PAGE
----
Simply put, Arizona’s current approach to immigration policy is economically self-destructive. The more forward-looking approach of putting all workers on a legal, even footing offers opportunity for a costless stimulus to local economies that improves fiscal balances.
Professor Raúl Hinojosa-Ojeda is the founding director of the North American Integration and Development Center and associate professor in the Division of Social Sciences and the César E. Chávez Department of Chicana and Chicano Studies at the University of California, Los Angeles. Marshall Fitz is Director of Immigration Policy at American Progress.
Read the full report (pdf)
To speak with our experts on this topic, please contact:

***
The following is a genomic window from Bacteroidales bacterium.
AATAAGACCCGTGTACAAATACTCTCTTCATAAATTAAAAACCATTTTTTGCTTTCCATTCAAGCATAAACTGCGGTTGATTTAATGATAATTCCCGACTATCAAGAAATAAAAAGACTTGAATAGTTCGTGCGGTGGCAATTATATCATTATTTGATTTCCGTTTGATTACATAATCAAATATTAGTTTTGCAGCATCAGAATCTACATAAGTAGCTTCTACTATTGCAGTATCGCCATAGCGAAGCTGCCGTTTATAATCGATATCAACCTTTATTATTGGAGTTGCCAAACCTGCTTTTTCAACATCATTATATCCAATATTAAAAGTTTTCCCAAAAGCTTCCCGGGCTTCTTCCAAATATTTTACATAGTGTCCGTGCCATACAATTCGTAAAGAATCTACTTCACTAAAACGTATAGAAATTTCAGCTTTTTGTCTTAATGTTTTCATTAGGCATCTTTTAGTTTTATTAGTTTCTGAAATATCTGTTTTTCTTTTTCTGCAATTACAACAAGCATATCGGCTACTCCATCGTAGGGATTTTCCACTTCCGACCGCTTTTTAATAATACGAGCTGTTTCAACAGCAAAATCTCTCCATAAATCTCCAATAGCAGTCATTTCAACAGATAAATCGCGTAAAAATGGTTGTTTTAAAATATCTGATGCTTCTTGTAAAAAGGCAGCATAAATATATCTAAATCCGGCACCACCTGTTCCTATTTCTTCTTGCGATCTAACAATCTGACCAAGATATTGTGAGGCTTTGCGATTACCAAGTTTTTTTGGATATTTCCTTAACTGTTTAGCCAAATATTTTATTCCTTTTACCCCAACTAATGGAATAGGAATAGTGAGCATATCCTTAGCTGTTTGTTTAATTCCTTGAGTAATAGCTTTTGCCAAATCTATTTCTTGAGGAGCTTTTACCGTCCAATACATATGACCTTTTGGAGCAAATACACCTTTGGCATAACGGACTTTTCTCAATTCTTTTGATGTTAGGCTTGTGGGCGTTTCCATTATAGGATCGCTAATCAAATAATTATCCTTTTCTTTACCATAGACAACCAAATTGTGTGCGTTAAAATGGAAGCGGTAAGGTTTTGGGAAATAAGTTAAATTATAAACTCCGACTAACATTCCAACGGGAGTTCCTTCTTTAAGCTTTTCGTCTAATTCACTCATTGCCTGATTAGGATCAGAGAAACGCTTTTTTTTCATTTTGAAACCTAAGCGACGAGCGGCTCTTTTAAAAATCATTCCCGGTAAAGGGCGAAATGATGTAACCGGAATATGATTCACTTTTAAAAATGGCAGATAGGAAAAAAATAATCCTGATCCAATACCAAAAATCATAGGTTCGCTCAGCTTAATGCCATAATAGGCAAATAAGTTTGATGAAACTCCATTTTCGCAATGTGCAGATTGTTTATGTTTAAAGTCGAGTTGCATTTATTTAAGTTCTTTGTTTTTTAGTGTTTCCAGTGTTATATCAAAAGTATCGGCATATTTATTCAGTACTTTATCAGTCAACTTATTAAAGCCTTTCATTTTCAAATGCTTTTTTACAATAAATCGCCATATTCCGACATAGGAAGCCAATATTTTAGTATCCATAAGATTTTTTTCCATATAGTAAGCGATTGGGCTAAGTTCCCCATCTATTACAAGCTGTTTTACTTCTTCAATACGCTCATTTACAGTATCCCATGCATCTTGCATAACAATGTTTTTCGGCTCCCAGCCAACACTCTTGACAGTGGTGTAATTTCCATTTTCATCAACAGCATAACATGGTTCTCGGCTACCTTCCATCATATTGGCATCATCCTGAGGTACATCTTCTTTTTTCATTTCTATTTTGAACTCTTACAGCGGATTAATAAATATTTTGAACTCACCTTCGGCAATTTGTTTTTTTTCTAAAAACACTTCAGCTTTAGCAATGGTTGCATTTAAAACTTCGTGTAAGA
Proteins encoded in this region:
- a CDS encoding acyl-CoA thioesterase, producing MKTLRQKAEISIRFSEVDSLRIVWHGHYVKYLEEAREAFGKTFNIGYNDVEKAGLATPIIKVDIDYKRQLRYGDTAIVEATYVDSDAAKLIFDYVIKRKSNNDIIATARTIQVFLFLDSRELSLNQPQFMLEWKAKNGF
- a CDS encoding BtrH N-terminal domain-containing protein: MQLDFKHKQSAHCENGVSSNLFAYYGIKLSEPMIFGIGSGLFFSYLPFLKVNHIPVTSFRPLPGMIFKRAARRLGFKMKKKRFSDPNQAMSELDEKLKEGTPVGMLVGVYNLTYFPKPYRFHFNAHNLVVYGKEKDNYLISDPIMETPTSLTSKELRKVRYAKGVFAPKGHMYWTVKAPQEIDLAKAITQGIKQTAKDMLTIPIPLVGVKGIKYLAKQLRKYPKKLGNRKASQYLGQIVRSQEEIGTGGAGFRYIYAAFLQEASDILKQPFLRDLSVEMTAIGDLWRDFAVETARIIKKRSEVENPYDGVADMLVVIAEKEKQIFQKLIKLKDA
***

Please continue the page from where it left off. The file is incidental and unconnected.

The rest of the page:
Print: Katie Peters (economy, education, poverty, Half in Ten Education Fund)
202.741.6285 or firstname.lastname@example.org
Print: Anne Shoup (foreign policy and national security, energy, LGBT issues, health care, gun-violence prevention)
202.481.7146 or email@example.com
Print: Crystal Patterson (immigration)
202.478.6350 or firstname.lastname@example.org
Print: Madeline Meth (women's issues, Legal Progress, higher education)
202.741.6277 or email@example.com
Spanish-language and ethnic media: Tanya Arditi
202.741.6258 or firstname.lastname@example.org
TV: Lindsay Hamilton
202.483.2675 or email@example.com
Radio: Chelsea Kiene
202.478.5328 or firstname.lastname@example.org